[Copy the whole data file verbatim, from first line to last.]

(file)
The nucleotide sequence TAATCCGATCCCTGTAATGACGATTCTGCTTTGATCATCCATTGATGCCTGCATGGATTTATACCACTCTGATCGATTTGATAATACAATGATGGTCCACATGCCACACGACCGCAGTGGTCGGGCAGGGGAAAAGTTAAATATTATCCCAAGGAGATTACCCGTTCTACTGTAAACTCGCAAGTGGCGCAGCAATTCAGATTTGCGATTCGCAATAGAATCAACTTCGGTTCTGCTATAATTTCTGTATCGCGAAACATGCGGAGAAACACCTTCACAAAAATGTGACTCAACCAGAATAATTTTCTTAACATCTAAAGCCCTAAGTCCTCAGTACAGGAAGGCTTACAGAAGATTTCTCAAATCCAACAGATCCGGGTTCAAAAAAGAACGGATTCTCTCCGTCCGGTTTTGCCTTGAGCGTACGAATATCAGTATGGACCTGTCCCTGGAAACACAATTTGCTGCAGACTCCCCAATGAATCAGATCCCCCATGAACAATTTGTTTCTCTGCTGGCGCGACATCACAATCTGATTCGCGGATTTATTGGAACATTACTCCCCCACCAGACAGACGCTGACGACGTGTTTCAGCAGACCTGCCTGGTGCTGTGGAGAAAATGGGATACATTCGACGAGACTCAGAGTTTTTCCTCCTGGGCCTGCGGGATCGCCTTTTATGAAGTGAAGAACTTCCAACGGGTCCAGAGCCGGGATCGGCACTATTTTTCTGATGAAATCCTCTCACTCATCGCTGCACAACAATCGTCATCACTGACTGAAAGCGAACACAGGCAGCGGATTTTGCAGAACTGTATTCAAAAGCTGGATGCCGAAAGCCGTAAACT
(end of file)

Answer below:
The nucleotide sequence TAATCCGATCCCTGTAATGACGATTCTGCTTTGATCATCCATTGATGCCTGCATGGATTTATACCACTCTGATCGATTTGATAATACAATGATGGTCCACATGCCACACGACCGCAGTGGTCGGGCAGGGGAAAAGTTAAATATTATCCCAAGGAGATTACCCGTTCTACTGTAAACTCGCAAGTGGCGCAGCAATTCAGATTTGCGATTCGCAATAGAATCAACTTCGGTTCTGCTATAATTTCTGTATCGCGAAACATGCGGAGAAACACCTTCACAAAAATGTGACTCAACCAGAATAATTTTCTTAACATCTAAAGCCCTAAGTCCTCAGTACAGGAAGGCTTACAGAAGATTTCTCAAATCCAACAGATCCGGGTTCAAAAAAGAACGGATTCTCTCCGTCCGGTTTTGCCTTGAGCGTACGAATATCAGTATGGACCTGTCCCTGGAAACACAATTTGCTGCAGACTCCCCAATGAATCAGATCCCCCATGAACAATTTGTTTCTCTGCTGGCGCGACATCACAATCTGATTCGCGGATTTATTGGAACATTACTCCCCCACCAGACAGACGCTGACGACGTGTTTCAGCAGACCTGCCTGGTGCTGTGGAGAAAATGGGATACATTCGACGAGACTCAGAGTTTTTCCTCCTGGGCCTGCGGGATCGCCTTTTATGAAGTGAAGAACTTCCAACGGGTCCAGAGCCGGGATCGGCACTATTTTTCTGATGAAATCCTCTCACTCATCGCTGCACAACAATCGTCATCACTGACTGAAAGCGAACACAGGCAGCGGATTTTGCAGAACTGTATTCAAAAGCTGGATGCCGAAAGCCGTAAACT